Tuesday, July 28, 2009

Addictions, Technology, a Moth and a Challenge

Checking email is addictive. There is that little high, that buzz, from seeing the unread message. Of course, more often than not, there is nothing important in the email, no content that requires action or reaction; Facebook and all the other social networking sites offer a similar, minor rush--someone responds to your update, your "what are you doing now" post, and you feel, momentarily, like it matters what you are doing now (which is always, of course, checking Facebook).

I notice that there are multiple, minor addictions that suck the life out of my days. The computer is the biggest culprit; there is the endless Web in which to enmesh yourself, the various photo, blog and review sites some of which are designed for creative output, but many are just excuses to see what virtual 'friends' are doing with their time. I can tell you what they're NOT doing--actually connecting with you, seeing you, experiencing a real friendship.

Writing is already a distancing activity, insofar as there is no way to translate one's soul or spirit into words, especially words even more removed from the writer by virtue of being typed, not hand written. My fingers touch the keyboard, yet no reader will know how it feels to type these words, or the warmth of my hands. The fact that we all collectively spend so much time staring into a screen is yet another distancing reality, and we find multiple ways to keep receding into the background of our lives. All of the pictures that I post to Flickr, for example, seem dead to me in a way that the actual photo never felt. Does anyone remember carefully placing photos into an album? That was a physical, actual experience--the feel of the paper, the arrangement of the pictures in a certain meaningful order, the creation of a life story. Photo sites reduce everything to the same level of importance--it's all equally important or unimportant; there is no personal touch or arrangement of photographs, simply a stream of images.

It's interesting to me that in this age of constant contact with hundreds of friends and strangers via the computer, I have never felt lonelier. I surf all these sites that are supposed to "connect" me, and yet I am utterly disconnected.

Awhile back, I emerged from the depths of the house and the fake glow of the computer to the laundry room, a dusty, cobwebbed outcropping attached to the garage. Our laundry room is a ramshackle place built in the 1920s and probably not intended to last more than a couple of years. I find it, however, utterly charming. We have placed a witch in there from a few Halloweens ago, and she presides over the insects and the dirty clothes strewn about the floor. I saw a moth that night that seemed rather amazing; I fetched Ty to look at her. What I noticed is that moths have faces. I never knew that before. He took several pictures, and later, as I contemplated his pictures, I was stunned to see that the moths in our laundry room and complex, astounding creatures that look like something from a Lord of the Rings movie. They are these small animals that some incredible force in nature created for unknown purposes, and they are shockingly expressive and soulful. Moths have a certain transcendence to them, an animating spirit that humbles me. Never again will I assume that a tiny creature, always overlooked in the past, is a simple pest. That moth changed my perspective on nature, spirit, creation and beauty.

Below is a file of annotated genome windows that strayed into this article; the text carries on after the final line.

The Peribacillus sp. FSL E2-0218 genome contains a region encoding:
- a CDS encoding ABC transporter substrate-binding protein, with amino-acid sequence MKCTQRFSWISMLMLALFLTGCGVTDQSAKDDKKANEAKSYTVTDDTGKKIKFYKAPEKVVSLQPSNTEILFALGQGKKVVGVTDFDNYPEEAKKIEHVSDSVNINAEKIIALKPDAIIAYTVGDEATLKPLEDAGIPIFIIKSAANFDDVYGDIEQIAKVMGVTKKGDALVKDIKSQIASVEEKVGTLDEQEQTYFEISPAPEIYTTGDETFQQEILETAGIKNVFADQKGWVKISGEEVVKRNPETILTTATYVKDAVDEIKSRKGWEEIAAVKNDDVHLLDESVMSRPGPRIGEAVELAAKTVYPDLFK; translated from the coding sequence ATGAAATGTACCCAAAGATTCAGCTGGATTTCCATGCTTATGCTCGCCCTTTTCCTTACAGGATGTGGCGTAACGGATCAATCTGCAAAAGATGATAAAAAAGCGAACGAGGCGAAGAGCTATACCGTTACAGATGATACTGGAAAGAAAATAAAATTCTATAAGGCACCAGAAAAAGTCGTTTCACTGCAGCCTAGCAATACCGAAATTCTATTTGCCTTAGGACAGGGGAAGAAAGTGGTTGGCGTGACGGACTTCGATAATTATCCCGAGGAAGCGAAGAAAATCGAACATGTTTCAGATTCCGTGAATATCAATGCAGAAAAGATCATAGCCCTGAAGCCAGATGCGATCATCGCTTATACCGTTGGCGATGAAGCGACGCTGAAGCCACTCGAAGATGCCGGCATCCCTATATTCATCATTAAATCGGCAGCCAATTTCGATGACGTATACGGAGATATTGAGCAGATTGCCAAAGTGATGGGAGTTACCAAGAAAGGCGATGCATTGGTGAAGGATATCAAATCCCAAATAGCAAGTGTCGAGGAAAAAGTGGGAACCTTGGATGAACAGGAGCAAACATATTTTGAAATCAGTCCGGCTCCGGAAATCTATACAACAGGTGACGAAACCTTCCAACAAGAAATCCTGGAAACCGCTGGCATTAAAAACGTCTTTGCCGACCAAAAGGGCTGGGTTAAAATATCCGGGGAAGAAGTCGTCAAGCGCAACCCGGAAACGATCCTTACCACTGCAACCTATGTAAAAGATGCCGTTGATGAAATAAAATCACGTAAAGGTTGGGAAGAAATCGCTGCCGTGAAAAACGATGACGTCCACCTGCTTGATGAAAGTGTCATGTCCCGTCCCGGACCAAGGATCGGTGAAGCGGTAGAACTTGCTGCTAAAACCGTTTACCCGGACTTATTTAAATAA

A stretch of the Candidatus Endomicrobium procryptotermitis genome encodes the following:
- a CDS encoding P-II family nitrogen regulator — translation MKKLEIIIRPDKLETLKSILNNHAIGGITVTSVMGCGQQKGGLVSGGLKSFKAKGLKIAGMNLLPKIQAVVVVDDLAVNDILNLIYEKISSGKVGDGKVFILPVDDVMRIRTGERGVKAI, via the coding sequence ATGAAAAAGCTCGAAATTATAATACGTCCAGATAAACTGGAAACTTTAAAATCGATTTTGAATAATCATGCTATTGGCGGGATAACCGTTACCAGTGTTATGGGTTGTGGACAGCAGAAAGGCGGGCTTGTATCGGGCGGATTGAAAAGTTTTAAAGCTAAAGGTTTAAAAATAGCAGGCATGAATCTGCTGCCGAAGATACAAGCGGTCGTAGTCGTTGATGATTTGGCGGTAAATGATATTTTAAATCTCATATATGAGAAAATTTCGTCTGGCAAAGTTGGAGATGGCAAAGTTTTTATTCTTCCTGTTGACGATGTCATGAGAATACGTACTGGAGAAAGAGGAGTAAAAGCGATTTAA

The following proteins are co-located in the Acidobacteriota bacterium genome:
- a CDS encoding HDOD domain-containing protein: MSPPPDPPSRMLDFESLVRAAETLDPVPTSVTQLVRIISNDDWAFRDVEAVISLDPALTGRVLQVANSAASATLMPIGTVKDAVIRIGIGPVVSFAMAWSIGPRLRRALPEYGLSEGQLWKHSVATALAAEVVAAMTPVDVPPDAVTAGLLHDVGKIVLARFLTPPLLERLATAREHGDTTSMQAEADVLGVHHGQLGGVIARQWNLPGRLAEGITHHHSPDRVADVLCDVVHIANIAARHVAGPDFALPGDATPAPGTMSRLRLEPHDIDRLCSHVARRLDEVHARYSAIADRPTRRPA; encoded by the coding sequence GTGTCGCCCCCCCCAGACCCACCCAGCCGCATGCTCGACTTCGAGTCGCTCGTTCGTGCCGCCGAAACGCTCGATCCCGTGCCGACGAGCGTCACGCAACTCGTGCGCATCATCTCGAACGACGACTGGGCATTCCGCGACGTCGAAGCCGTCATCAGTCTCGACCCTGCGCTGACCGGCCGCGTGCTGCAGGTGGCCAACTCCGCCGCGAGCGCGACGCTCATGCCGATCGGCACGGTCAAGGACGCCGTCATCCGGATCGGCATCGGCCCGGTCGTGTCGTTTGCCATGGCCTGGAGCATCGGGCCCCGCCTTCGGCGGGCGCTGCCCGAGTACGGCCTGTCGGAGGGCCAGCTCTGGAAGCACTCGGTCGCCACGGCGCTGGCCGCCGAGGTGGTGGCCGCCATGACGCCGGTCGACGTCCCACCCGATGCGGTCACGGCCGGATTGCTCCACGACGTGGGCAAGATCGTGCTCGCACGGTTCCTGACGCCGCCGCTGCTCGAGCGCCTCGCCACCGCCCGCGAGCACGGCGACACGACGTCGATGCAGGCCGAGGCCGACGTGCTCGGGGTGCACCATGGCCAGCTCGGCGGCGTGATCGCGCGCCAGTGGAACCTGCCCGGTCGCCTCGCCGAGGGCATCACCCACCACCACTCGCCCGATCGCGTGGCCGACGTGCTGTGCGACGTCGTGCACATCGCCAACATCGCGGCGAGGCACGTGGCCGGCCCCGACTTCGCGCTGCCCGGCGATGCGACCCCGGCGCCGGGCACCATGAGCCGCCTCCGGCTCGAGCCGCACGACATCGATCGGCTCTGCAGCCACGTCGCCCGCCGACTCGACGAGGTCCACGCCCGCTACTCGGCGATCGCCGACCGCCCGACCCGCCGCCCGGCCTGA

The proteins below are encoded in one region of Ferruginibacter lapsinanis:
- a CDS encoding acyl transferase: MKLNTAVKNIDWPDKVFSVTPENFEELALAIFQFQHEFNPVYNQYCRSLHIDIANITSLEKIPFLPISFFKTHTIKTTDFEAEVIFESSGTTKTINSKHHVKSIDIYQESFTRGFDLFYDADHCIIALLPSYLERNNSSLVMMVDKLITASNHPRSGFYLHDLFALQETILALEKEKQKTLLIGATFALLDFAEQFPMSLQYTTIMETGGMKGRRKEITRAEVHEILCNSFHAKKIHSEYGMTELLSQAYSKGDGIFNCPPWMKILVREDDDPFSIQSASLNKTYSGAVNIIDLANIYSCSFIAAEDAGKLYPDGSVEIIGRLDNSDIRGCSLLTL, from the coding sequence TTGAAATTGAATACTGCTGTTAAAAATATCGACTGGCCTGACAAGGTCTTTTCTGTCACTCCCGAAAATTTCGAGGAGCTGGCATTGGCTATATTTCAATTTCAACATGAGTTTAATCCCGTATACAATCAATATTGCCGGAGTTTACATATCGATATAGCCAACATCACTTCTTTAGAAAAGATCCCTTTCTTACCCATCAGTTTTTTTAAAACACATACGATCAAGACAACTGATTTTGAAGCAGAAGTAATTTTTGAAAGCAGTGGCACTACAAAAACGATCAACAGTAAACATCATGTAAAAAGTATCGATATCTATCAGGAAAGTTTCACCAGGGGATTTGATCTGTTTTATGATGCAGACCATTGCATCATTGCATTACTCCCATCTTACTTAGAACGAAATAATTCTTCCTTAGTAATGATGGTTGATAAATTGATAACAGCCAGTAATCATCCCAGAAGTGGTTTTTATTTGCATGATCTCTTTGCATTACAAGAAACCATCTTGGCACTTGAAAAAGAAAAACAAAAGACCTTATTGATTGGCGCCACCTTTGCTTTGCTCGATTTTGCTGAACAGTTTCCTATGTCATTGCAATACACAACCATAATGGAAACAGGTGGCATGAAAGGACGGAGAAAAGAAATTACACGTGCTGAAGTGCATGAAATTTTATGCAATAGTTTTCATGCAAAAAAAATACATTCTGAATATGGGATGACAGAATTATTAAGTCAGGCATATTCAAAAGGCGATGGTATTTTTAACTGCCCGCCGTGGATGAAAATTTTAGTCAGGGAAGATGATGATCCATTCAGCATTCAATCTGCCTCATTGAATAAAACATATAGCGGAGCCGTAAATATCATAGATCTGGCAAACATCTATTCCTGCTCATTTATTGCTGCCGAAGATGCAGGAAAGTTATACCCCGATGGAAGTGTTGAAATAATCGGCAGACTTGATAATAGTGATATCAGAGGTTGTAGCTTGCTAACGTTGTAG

Ty's picture brought that to light. Yes, technology. There was a purpose there, after all. But most of the time, we stare with glazed eyes into a screen, ignoring the amazing life that surrounds us.

The challenge? Go outside and find something astounding that you have never really looked at before. Tell me, show me, teach me something that I didn't know about you before. Use technology as your medium, if you like. Just don't use it as the message.

Find your moth.

1 comment:

Luke said...

I think the loss of meaning you see from a photo site has little to do with the actual presentation and more to do with the simplicity of display. Your reaction to photo sites vs. photo albums is similar to my feelings about mix tapes vs. mix disc. When I made mix tapes, I had to listen to the entire tape as I was making it. I used a mixer to overlap the songs, so I couldn't stop. I had to make decisions and then stick around for the results. I would always have some songs ready to go, but I also spent a lot of time searching through albums, knowing I had about two minutes to figure out what was next. The only other option was to start over. With mix discs, all I have to do is list a bunch of songs and tell the computer to burn the disc. I can stop and shuffle the music around whenever I like. When Katherine was still in San Francisco, I used to mail CDs to her. She told me later that she actually liked the covers more than the discs, and I knew why. The covers were little bits of goofy art that showed a bit of me; the music was just a bunch of other people's songs.

At the same time, the ease of production doesn't have to mean a loss of expression. People still tell me how much they enjoy the CD Katherine and I gave away at our wedding, and I know why. We went through thousands of songs to find the exact music we wanted.

Also- similarity of display doesn't necessarily lead to similar appreciation. For example: most paperback books are about the same size, but vary greatly in value- not on a simple linear scale, but with different levels of worth for different readers.

...and if you miss the feeling of photo albums, put one together. You'll do more than recover some of the joy of creation. You'll be making something that is technology independent. I have books that are nearly 100 years old that still work. I guarantee that the computer I'm using now will not be working in 2100.